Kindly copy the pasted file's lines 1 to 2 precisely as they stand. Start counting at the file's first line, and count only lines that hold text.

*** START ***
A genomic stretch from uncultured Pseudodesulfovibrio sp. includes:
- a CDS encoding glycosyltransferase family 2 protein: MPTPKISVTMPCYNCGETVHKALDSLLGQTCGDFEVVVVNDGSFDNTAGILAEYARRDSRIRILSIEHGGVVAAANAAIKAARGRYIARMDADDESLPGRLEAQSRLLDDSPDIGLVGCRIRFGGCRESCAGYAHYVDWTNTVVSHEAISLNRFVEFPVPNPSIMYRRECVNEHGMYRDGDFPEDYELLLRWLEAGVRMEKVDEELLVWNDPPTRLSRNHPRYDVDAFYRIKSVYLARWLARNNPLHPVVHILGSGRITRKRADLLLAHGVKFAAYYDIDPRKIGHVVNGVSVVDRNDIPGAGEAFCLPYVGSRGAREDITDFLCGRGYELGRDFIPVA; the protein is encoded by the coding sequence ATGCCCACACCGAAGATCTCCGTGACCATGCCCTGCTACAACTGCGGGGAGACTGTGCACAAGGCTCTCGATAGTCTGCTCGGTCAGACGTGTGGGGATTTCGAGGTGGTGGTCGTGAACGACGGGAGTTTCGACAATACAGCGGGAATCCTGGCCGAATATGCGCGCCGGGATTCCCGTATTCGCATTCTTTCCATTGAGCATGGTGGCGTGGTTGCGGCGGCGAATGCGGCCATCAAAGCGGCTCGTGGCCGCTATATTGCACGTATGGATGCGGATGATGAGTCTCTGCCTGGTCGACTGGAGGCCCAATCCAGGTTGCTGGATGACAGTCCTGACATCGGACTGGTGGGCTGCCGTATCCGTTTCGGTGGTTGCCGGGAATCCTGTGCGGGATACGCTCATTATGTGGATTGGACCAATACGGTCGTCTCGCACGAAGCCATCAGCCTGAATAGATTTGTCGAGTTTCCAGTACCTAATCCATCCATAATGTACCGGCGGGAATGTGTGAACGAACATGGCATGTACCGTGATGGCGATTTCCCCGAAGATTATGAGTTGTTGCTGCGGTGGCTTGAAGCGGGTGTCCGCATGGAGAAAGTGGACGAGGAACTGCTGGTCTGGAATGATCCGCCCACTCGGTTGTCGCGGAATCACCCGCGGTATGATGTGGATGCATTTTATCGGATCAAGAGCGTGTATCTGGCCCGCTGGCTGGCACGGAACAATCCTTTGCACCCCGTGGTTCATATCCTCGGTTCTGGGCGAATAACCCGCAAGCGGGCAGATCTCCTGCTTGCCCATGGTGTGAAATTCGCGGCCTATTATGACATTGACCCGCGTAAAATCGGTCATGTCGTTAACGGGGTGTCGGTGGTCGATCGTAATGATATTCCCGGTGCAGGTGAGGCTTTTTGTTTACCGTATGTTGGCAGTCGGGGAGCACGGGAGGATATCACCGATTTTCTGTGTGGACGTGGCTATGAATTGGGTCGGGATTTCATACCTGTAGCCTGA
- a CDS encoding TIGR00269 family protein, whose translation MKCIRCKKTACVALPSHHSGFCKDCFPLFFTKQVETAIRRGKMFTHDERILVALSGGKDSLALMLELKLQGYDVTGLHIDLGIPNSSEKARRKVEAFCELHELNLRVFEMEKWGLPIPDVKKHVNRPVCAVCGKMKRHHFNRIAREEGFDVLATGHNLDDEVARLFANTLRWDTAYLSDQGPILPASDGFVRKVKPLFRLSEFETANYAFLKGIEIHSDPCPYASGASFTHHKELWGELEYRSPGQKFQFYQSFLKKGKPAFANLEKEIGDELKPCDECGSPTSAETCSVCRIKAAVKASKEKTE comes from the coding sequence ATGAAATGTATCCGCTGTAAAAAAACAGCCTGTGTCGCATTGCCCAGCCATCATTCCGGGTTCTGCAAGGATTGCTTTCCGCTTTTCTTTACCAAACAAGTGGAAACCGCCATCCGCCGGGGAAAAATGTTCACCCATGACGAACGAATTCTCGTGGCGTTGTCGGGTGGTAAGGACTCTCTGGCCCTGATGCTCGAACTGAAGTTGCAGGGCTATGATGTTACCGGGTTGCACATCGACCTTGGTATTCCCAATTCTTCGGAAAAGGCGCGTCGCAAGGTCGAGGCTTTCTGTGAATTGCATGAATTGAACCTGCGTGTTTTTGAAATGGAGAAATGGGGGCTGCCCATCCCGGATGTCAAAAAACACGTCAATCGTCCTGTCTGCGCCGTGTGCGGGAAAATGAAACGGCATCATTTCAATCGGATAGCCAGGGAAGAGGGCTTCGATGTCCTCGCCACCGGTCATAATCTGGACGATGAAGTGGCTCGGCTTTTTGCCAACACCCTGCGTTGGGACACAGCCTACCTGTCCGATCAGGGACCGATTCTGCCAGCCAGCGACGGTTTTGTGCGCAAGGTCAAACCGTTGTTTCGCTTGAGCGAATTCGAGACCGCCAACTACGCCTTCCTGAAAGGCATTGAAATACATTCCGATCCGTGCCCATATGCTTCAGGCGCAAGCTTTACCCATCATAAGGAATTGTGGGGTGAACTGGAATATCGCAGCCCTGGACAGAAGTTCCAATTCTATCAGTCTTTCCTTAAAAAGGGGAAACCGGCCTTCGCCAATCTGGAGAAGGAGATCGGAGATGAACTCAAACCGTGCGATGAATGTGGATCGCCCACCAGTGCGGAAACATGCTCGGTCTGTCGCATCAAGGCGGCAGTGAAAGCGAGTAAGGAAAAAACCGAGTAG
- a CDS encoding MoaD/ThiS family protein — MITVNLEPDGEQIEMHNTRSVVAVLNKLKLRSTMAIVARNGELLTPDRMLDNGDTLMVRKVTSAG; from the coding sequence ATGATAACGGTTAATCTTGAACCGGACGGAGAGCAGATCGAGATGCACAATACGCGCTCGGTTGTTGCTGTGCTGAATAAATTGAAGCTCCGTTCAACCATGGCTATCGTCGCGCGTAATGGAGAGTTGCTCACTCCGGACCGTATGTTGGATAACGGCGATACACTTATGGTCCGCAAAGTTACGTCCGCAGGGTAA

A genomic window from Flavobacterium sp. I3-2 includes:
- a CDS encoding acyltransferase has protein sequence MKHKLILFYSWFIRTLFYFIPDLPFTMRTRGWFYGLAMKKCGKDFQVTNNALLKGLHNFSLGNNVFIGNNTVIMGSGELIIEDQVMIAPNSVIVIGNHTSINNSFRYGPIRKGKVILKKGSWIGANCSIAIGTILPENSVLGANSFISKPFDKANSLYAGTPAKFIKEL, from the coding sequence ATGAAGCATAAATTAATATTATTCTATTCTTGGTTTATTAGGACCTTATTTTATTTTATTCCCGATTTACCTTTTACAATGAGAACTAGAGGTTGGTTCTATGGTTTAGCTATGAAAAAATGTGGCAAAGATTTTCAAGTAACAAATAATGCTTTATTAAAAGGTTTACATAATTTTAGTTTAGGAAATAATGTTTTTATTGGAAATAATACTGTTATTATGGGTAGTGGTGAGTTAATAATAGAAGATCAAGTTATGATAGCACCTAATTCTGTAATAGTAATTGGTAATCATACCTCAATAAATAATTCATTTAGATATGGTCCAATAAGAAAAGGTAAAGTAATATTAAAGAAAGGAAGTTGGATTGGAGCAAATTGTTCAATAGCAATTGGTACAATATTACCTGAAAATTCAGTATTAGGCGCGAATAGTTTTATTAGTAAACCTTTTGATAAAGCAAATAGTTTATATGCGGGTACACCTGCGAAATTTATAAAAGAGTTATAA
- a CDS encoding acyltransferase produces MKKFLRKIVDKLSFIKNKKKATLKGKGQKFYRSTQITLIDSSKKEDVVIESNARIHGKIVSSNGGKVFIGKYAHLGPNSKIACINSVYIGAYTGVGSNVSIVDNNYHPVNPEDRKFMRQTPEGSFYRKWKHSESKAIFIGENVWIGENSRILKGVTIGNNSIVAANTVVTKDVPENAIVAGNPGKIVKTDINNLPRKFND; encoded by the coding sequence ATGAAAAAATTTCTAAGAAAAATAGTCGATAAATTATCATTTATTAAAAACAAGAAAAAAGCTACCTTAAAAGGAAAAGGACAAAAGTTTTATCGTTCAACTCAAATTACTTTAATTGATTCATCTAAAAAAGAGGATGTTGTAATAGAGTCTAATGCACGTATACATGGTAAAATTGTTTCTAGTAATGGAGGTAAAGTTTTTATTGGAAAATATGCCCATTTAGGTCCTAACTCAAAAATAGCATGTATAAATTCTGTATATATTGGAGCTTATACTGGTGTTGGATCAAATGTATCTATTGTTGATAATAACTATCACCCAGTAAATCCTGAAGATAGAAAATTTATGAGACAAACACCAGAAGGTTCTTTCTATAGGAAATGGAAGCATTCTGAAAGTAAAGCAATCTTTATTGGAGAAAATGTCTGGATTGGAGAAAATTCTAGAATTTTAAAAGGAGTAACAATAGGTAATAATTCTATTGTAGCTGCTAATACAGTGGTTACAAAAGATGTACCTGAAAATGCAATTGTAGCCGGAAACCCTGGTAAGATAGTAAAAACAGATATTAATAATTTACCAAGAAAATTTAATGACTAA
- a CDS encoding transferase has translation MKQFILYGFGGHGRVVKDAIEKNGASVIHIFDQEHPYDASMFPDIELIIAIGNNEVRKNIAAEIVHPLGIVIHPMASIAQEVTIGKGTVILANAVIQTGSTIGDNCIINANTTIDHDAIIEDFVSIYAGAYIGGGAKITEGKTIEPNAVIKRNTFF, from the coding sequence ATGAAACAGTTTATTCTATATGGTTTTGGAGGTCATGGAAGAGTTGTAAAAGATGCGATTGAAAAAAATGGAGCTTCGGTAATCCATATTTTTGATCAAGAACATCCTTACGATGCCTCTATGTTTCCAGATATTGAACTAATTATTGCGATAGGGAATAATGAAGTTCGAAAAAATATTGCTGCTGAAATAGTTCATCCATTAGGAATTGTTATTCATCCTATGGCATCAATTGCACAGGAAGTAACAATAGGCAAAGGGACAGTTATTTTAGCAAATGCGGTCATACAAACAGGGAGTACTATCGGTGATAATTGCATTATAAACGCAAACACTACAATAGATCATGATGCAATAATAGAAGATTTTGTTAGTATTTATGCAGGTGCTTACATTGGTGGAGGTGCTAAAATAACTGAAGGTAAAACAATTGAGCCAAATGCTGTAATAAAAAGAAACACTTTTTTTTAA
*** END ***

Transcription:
A genomic stretch from uncultured Pseudodesulfovibrio sp. includes:
- a CDS encoding glycosyltransferase family 2 protein: MPTPKISVTMPCYNCGETVHKALDSLLGQTCGDFEVVVVNDGSFDNTAGILAEYARRDSRIRILSIEHGGVVAAANAAIKAARGRYIARMDADDESLPGRLEAQSRLLDDSPDIGLVGCRIRFGGCRESCAGYAHYVDWTNTVVSHEAISLNRFVEFPVPNPSIMYRRECVNEHGMYRDGDFPEDYELLLRWLEAGVRMEKVDEELLVWNDPPTRLSRNHPRYDVDAFYRIKSVYLARWLARNNPLHPVVHILGSGRITRKRADLLLAHGVKFAAYYDIDPRKIGHVVNGVSVVDRNDIPGAGEAFCLPYVGSRGAREDITDFLCGRGYELGRDFIPVA; the protein is encoded by the coding sequence ATGCCCACACCGAAGATCTCCGTGACCATGCCCTGCTACAACTGCGGGGAGACTGTGCACAAGGCTCTCGATAGTCTGCTCGGTCAGACGTGTGGGGATTTCGAGGTGGTGGTCGTGAACGACGGGAGTTTCGACAATACAGCGGGAATCCTGGCCGAATATGCGCGCCGGGATTCCCGTATTCGCATTCTTTCCATTGAGCATGGTGGCGTGGTTGCGGCGGCGAATGCGGCCATCAAAGCGGCTCGTGGCCGCTATATTGCACGTATGGATGCGGATGATGAGTCTCTGCCTGGTCGACTGGAGGCCCAATCCAGGTTGCTGGATGACAGTCCTGACATCGGACTGGTGGGCTGCCGTATCCGTTTCGGTGGTTGCCGGGAATCCTGTGCGGGATACGCTCATTATGTGGATTGGACCAATACGGTCGTCTCGCACGAAGCCATCAGCCTGAATAGATTTGTCGAGTTTCCAGTACCTAATCCATCCATAATGTACCGGCGGGAATGTGTGAACGAACATGGCATGTACCGTGATGGCGATTTCCCCGAAGATTATGAGTTGTTGCTGCGGTGGCTTGAAGCGGGTGTCCGCATGGAGAAAGTGGACGAGGAACTGCTGGTCTGGAATGATCCGCCCACTCGGTTGTCGCGGAATCACCCGCGGTATGATGTGGATGCATTTTATCGGATCAAGAGCGTGTATCTGGCCCGCTGGCTGGCACGGAACAATCCTTTGCACCCCGTGGTTCATATCCTCGGTTCTGGGCGAATAACCCGCAAGCGGGCAGATCTCCTGCTTGCCCATGGTGTGAAATTCGCGGCCTATTATGACATTGACCCGCGTAAAATCGGTCATGTCGTTAACGGGGTGTCGGTGGTCGATCGTAATGATATTCCCGGTGCAGGTGAGGCTTTTTGTTTACCGTATGTTGGCAGTCGGGGAGCACGGGAGGATATCACCGATTTTCTGTGTGGACGTGGCTATGAATTGGGTCGGGATTTCATACCTGTAGCCTGA